5. Rowan says:

    The herb book looks just my kind of book and it’s available on Amazon UK too! The anenome is beautiful and a real survivor.

  6. No Rain says:

    I love finding things I’ve written about many years ago. It’s always fun to remember some long ago interest or emotion. Your ability to paint and draw with your writing is something I envy. Aiyana

  7. Pam says:

    No rain is right, you do write beautifully. I don’t have a garden but have thoroughly enjoyed spending my summer in yours. Right up to the last anemone!

  8. lisa says:

    Wow, that anemone is tough! My nicotania are still blooming despite frost too, very surprising. I’ve always been interested in herbs as well, but never done much with it. I like the idea of a rosemary topiary, and if they do well in the house…sounds like a good winter project for me!

  9. Lisa at Greenbow says:

    Isn’t it great to pick up an old book and have a good read. It is like having tea and catching up with an old friend.

  10. grannyfiddler says:

    the potted herb…. i think i’ll have to find that book… i have a few of like ilk that i treasure too. maybe we were born in the wrong century… and maybe it’s the year of the indefatigable anemone. i popped a few corms in my geranium pots this year, and there’s one purple anemone who just keeps smiling, long after the geranium is a soggy, wilted, frozen glop dripping over the edges of the pot.

  11. Connie says:

    When I read your review of the little herb book, I was nodding my head all the way. I also own that book and read it many years ago and remember that it really inspired me, too. I have always wanted to try a rosemary topiary…but it was hard to find one in the nurseries that hadn’t already been pinched, to cause it to branch out and a topiary needs a central leader. Did you start yours from seed? Thanks for the inspiration to attempt a rosemary topiary again!

  12. Annie in Austin says:

    Thank you, Kate, for the glimpse of what you drew on the writing paper – it looks exquisite from here. I have a Rosemary plant that’s survived in a container since 1989 – first in Illinois, now in Texas, but I never tried to make it into a topiary. It’s all twisty branches topped with a cloud of silver green needles. Anemones!! Last year I meant to plant more anemones and totally forgot. Maybe it’s not too late. Thanks for the reminder. Annie at the Transplantable Rose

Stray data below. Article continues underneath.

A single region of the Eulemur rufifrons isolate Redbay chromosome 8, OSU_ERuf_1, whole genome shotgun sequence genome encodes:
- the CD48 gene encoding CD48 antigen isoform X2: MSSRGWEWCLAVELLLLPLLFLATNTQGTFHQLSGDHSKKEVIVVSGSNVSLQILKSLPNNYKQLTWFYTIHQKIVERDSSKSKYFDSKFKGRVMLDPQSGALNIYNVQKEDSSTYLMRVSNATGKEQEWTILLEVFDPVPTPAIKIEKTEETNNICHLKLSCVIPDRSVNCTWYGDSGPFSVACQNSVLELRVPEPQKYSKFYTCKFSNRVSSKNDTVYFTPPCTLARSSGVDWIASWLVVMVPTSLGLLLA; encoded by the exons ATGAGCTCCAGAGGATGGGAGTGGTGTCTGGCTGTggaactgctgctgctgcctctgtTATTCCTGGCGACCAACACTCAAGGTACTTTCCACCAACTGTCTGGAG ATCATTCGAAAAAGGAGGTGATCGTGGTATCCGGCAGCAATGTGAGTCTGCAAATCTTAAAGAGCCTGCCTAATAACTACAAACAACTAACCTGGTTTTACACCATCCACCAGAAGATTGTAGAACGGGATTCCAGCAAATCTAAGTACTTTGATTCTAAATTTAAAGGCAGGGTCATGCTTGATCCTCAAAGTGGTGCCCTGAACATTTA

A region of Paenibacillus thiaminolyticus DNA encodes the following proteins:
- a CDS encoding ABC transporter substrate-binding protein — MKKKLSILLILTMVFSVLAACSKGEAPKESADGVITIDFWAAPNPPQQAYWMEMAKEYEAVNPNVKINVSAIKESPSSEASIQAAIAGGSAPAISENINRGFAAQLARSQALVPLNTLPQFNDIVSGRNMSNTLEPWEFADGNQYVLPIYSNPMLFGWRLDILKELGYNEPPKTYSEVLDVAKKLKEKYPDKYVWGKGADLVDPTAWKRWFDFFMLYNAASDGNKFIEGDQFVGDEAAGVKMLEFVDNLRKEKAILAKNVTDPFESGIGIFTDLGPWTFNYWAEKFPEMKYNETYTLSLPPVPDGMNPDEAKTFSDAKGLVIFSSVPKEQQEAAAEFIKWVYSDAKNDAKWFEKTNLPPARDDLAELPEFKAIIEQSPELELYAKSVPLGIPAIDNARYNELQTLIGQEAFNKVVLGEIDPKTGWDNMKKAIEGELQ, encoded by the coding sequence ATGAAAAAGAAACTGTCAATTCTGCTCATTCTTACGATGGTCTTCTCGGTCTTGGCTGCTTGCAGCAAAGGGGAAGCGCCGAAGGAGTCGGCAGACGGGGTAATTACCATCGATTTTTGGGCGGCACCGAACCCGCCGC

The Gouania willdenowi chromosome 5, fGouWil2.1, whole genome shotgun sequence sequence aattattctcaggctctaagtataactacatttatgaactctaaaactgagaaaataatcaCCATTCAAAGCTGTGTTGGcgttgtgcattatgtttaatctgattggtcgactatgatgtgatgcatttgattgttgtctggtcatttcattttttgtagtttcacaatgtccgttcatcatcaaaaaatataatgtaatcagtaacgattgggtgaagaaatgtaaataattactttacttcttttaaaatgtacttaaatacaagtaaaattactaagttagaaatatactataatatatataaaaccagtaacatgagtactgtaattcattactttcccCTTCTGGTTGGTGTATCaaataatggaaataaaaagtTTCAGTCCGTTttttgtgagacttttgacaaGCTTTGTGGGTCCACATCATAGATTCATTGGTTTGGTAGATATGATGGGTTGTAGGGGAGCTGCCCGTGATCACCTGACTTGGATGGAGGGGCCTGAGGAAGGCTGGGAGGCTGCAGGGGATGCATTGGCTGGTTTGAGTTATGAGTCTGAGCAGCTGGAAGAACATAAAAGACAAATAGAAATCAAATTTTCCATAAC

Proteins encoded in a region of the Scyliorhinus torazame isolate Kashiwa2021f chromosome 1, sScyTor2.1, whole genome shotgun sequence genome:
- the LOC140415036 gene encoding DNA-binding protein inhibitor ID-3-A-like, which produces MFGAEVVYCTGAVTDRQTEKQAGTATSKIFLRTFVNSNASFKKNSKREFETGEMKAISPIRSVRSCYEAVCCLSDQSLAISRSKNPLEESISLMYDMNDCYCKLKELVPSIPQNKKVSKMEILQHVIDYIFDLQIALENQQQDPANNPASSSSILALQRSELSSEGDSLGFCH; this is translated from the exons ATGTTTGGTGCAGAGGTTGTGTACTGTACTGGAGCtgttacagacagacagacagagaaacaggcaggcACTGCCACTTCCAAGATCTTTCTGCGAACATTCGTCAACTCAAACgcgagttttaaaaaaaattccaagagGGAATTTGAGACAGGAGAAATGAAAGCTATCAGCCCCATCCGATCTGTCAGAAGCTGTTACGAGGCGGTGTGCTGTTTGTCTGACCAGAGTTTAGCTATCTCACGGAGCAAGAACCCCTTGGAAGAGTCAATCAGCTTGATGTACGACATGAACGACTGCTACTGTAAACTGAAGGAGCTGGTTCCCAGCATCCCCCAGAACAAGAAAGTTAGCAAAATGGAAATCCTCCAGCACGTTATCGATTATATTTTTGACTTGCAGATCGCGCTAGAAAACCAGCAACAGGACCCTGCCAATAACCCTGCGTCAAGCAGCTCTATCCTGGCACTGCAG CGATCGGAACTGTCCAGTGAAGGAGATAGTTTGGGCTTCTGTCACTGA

13. Verena says:

    Hi Kate,I´m back again and just wanted to say hello!As I can see autum came to you too as we have here in Austria. When the sun is shinning, it´s still very warm but the nights are very cold and sometimes we have frost too. Tomorrow I have to plant all the flower bulbs for spring, I hope I will find time for it!Have a nice weekend and hope you see you soon again, lots of greetings Verena

  14. kris says:

    I love that anemone – much prettier than any I have in my garden – and how fun that it’s still blooming for you!!That book looks like a treasure – I love the piece you wrote. I love when a book I’m enjoying – or a garden or blog for that matter – inspires me to dream. I get that warm feeling each time I think of it and so it never really fades.

  15. Jessica says:

    Thanks for sharing! I am starting to create my own little garden library (especially for the upcoming long winter), and I love reading others’ suggestions!